Does Replacing Windows Really Save Energy?

By Carl Seville, Networx

When most people think about energy efficiency, once they stop talking about solar panels, they usually get to windows. “My windows are so old,” or “They’re only single pane glass,” or “I need to replace them,” and so on, much of it fueled by the replacement window industry selling the energy savings. Unfortunately, in most cases, those savings just aren’t there, at least not at the level at which they sell them.

There’s a joke about window replacement that goes something like this: After her windows were replaced, a woman had yet to pay the bills she kept getting from the contractor who did the work. Finally, a year later, the contractor got her on the phone and asked her why she had not paid for them. Her response: “Do you think I’m stupid? Your salesman told me that in one year the windows would pay for themselves. It’s been a year!”

There are numerous studies showing that when you figure out the amount of energy (and money) saved by replacing windows, it can take anywhere from 10 to over 100 years for it to add up to enough to pay for the window installation. Not everyone replaces windows just to save money. Sometimes windows are just plain ugly. If you want to put in new windows because you don’t like them, go right ahead.  Just don’t expect to save enough energy to make financial sense.  Most wood windows can be repaired and storm windows added at a lower cost than replacement, and you’ll save almost as much energy.  If you go this route, you can fix the windows then spend all the extra money you saved to improve insulation, air sealing, HVAC systems, and come out way ahead. Baltimore HVAC contractors Blue Dot suggest having an in-home energy audit – it’s a sure way to determine if your windows actually are playing a part in your home’s energy loss.

The problem is that people selling replacement windows have a product that people can touch and feel, and see after they are installed.  This is sort of like solar panels, or even a new car – you can show them off to your friends – unlike the more important stuff that you can’t see – like duct sealing, air sealing, attic insulation, and lots of other things, most of which fall into the category of Home Performance. But most of those things aren’t cool, or sexy, or even visible after they’re installed.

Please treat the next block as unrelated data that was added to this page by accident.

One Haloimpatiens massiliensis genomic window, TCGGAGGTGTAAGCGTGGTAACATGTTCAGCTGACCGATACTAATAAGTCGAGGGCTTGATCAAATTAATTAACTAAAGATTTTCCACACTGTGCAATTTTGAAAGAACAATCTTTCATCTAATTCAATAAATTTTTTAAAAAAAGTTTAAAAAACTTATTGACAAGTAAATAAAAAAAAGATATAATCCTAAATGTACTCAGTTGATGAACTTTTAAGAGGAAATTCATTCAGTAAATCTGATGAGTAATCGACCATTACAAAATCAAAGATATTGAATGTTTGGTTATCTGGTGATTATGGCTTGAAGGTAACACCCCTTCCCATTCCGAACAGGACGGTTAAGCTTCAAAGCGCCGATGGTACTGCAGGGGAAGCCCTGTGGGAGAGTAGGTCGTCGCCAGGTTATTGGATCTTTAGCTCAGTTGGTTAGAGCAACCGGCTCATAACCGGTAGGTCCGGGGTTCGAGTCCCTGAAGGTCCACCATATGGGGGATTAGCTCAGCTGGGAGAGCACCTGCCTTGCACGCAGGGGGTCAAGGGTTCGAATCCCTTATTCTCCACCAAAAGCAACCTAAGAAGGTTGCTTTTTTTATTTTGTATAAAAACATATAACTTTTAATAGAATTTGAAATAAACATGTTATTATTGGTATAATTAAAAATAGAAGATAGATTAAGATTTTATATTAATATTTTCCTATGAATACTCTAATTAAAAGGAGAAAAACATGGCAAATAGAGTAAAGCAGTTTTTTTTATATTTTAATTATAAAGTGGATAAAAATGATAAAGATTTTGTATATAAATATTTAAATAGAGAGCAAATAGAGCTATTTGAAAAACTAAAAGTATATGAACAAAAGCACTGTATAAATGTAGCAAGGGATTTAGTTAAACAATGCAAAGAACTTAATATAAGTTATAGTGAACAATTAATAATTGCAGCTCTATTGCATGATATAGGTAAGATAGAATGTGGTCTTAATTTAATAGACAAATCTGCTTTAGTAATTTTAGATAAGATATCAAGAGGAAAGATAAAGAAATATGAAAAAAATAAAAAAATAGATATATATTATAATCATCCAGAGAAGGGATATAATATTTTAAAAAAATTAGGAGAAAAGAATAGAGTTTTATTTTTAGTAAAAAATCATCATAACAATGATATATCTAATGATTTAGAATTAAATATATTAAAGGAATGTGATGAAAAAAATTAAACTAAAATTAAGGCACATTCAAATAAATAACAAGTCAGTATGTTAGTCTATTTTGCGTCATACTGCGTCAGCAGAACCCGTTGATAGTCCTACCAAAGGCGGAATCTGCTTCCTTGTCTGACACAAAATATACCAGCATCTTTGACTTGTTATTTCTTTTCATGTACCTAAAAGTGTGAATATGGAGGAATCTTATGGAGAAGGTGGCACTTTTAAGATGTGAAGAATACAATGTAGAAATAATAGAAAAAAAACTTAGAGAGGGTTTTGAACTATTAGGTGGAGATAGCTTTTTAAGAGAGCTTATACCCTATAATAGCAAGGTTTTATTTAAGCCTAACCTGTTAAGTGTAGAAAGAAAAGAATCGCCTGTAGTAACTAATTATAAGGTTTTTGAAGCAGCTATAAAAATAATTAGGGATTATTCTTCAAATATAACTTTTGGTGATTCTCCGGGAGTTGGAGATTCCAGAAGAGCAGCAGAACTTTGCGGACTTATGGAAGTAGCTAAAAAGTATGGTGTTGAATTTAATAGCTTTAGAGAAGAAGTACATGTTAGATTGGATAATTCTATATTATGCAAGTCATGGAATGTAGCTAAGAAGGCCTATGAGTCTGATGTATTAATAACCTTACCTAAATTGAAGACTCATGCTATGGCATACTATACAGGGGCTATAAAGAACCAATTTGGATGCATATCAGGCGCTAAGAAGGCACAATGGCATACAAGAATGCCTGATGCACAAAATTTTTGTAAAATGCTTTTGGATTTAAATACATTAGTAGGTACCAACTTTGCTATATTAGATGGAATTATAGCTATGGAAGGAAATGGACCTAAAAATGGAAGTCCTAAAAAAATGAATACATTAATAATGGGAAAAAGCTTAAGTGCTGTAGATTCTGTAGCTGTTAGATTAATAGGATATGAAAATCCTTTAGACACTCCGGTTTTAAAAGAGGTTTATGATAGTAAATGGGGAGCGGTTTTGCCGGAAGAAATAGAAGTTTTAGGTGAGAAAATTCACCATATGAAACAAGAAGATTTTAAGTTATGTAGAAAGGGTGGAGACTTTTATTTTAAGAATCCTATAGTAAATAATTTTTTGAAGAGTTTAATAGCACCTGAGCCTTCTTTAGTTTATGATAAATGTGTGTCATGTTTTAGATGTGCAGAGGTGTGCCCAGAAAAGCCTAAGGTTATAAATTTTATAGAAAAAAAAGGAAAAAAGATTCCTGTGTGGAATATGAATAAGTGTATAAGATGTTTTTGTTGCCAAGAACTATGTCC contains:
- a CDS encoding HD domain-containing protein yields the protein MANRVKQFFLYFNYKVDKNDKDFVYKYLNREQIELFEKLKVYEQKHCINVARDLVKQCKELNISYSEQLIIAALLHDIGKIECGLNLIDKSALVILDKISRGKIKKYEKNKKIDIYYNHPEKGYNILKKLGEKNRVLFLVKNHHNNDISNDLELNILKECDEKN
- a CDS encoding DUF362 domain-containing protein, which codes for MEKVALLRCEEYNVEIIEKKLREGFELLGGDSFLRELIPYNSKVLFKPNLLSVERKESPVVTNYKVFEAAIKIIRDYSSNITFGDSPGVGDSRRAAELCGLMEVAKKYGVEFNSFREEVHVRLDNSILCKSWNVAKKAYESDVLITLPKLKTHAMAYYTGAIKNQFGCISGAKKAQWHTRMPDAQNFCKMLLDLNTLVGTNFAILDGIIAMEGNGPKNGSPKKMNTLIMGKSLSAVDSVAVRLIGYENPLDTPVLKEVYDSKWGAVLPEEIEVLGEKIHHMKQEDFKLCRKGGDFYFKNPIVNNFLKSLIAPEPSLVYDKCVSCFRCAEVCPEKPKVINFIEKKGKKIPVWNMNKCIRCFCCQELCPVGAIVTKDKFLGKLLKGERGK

It’s the same reason some people will spend a lot of money on granite counters and fancy appliances but won’t spend anything on better insulation or more efficient HVAC systems.  If you can’t see it, it doesn’t matter.  Except when they start getting really big electric bills – then they start looking for ways to save money. That’s when those window salesmen swoop in and convince them that their windows will “pay for themselves” in a year.  It’s too bad that home performance isn’t as sexy or as easy to sell as those fancy windows (or granite counters).  Maybe some day enough people will understand that fixing up the important things is a better investment in efficiency than windows (and granite counters). In the meantime, we will have to put up with the promises we get from window replacement contractors.

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Green building consultant Carl Seville writes for Networx. Get home & garden ideas like this on


Racks J.
Racks J.3 years ago

New window replacement can not decorate your home but also provide energy efficiency.
Window Medics

Pitt B.
Pitt B.3 years ago

It is true that windows saves energy. There are energy star certified windows that can really protect interior from cold and heat.

Marc J.
Marc J.3 years ago

Replacing old and ineffective furnishings and choosing new window installation can save us a lot of money. not only the energy efficiency, but also it improves the resale value of our home.

Rachel R.
Rachel R.4 years ago

When I looked into replacing windows what I found was that most of the double glazed windows out there have ALUMINIUM frames. Since a lot of the heat loss from windows is actually through the frame this means that you get very little gain. BIG scam if you ask me. There are also lots of do it yourself options (like double windows/storm windows or shrink-wrap type coverings) but most of them mean that it is then very difficult to open/close your windows so probably only good for really cold places. You can do almost as well with thick curtains and pelmets or similar. Our blinds are set into the window area which is not too bad.

Talya Honor
Tal H.4 years ago

Thanks for the info, def needed :)

Carol P.
Carol P.4 years ago

I like that this posts asks people to think before they purchase and to not believe the sales pitches.

Sigrun Buckley
Siggy Buckley4 years ago

I'm surprised at the question.This has been promoted and subsidized in Germany since the 70s!
Maybe your readers here are all too young to know...:)?

Donna Hamilton
Donna Hamilton4 years ago

Thanks for the info.

Kamryn M.
Kay M.4 years ago

depends on where you live & how much weather temperatures you want to keep out; occasionally it can be helpful in extreme temperatures.

Carmen S.
Carmen S.4 years ago

thanks for sharing this, sure I have windows that need replacing